The algorithm filters out all other noise and has been trained to detect the distinct sound of a T3 detector, the smoke alarm UL-standard sound since 1997. If no smoke detector is going off, the device returns to sleep mode.

GD: Could this potentially put someone (unintentionally or accidentally) in harm’s way by locking them in an environment with the very harm it’s trying to protect them from in an example of technology turning against its maker?

MC: No. LifeDoor simply closes the door – it does not lock or attach to the knob in any way. Once closed by LifeDoor, interior doors can be easily reopened using less than 50% of the international build code force requirement for door movement. The device is also self-resetting after each use.

GD: What gave rise to Vesper’s technology and partnership with LifeDoor?

MC: Vesper’s proprietary piezoelectric MEMS technology originated at the University of Michigan. Vesper CTO and founder, Bobby Littrell, developed Vesper’s piezoelectric-acoustic MEMS transducer design based on his PhD thesis at the university.

The LifeDoor partnership came about organically. LifeDoor purchased some Vesper parts on their own initiative through an electronic component distributor in late 2018, and then both companies met for the first time at CES 2019. At that point, they already had a prototype to demonstrate. The partnership then grew from there.

GD: Can you use the California wildfires as a case study for this? How would you present this in a pitch utilizing the CA Wildfires?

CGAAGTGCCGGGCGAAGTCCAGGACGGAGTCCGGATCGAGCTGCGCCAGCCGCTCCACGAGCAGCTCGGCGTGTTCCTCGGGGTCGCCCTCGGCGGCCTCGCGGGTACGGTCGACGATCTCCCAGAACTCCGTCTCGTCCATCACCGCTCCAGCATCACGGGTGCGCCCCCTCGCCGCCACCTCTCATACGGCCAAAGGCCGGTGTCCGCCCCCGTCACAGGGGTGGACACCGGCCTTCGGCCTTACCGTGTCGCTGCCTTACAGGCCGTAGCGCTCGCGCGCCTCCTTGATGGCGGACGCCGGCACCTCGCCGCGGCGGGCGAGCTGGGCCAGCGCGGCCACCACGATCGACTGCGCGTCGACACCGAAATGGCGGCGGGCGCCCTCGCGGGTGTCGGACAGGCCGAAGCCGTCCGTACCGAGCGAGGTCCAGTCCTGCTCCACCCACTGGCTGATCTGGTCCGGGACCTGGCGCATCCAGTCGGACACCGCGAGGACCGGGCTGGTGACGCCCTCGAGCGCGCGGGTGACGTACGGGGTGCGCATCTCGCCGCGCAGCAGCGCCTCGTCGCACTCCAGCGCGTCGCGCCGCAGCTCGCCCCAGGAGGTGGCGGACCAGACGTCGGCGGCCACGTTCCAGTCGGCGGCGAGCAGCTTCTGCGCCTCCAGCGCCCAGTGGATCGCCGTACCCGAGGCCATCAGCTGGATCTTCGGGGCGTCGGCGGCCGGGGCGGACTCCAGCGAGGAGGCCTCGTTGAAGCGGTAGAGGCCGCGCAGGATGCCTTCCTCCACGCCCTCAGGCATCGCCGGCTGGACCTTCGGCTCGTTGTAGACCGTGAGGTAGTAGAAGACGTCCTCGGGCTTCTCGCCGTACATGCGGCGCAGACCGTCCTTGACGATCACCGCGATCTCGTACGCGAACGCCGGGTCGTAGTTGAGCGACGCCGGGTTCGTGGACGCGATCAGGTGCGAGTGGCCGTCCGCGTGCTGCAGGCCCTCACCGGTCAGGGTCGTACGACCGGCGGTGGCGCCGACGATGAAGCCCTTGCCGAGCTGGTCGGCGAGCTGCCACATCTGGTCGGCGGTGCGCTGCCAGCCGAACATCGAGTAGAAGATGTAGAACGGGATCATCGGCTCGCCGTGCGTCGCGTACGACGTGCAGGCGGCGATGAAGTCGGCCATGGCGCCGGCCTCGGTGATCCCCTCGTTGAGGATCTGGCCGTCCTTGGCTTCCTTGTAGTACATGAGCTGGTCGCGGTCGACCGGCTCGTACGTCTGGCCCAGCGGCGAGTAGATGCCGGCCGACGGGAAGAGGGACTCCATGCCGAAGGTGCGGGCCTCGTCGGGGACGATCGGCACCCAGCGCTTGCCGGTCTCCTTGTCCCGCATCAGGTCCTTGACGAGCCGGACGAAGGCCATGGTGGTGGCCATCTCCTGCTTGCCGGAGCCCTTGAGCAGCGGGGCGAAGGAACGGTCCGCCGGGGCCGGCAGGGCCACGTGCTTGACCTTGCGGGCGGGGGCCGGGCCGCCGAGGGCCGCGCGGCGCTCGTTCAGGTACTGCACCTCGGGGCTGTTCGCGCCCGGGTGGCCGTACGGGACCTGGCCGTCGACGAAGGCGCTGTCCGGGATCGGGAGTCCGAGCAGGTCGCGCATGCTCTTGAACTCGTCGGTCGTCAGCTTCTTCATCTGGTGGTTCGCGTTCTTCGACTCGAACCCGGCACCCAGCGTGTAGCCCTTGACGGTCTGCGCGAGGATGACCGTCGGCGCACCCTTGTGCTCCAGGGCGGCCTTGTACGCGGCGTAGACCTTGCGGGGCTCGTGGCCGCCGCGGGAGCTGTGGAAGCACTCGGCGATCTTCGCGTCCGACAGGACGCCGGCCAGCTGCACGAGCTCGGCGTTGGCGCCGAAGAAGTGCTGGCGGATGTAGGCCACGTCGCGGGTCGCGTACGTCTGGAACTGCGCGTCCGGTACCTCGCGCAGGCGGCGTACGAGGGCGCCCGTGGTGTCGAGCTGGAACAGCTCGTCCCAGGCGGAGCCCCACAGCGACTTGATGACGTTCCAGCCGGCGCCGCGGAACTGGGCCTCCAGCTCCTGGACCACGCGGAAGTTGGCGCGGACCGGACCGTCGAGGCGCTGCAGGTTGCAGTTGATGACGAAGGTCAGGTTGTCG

MC: Blazing wildfires eventually become structure fires as they continue to spread, causing catastrophic damage to residences, commercial and industrial buildings, etc. LifeDoor helps significantly reduce damage in a structure fire, providing protection from smoke where it is installed.

In a widespread disaster like the California wildfires, resulting in mass loss of structures, homes in the buffer zone of such fires could experience significant smoke damage, creating a major secondary loss. Having LifeDoor installed would reduce various rooms’ exposure which could also reduce losses and costs for structures near the fire.

GD: Let’s talk about privacy and the data being collected, stored, analyzed, etc. Walk us through this, keeping in mind the CCPA (in effect Jan 1) and GDPR.

MC: We don’t actually collect any data. The LD1 is a stand-alone device with no outside connectivity.

GD: Do you have other case studies or success stories from the prototype? When can consumers expect to see this?

MC: Our live-fire testing from the prototype deployment proved that LifeDoor limits the spread of smoke and heat, even in a suboptimal setting such as having a door partially propped open or having a warped door. Fortunately, none of our early customers have experienced a catastrophic housefire to date.

One user did have a small kitchen fire caused by burnt food, which was substantial enough to activate the smoke detector to trigger the closing of her daughter’s bedroom door. The incident was resolved by the homeowner with no damage, but LifeDoor kept the smell and smoke out of the girl’s bedroom.

LifeDoor is available for consumers now.

This article was co-authored by Andrew Rossow and Dr. Loralyn Mears of Grit Daily.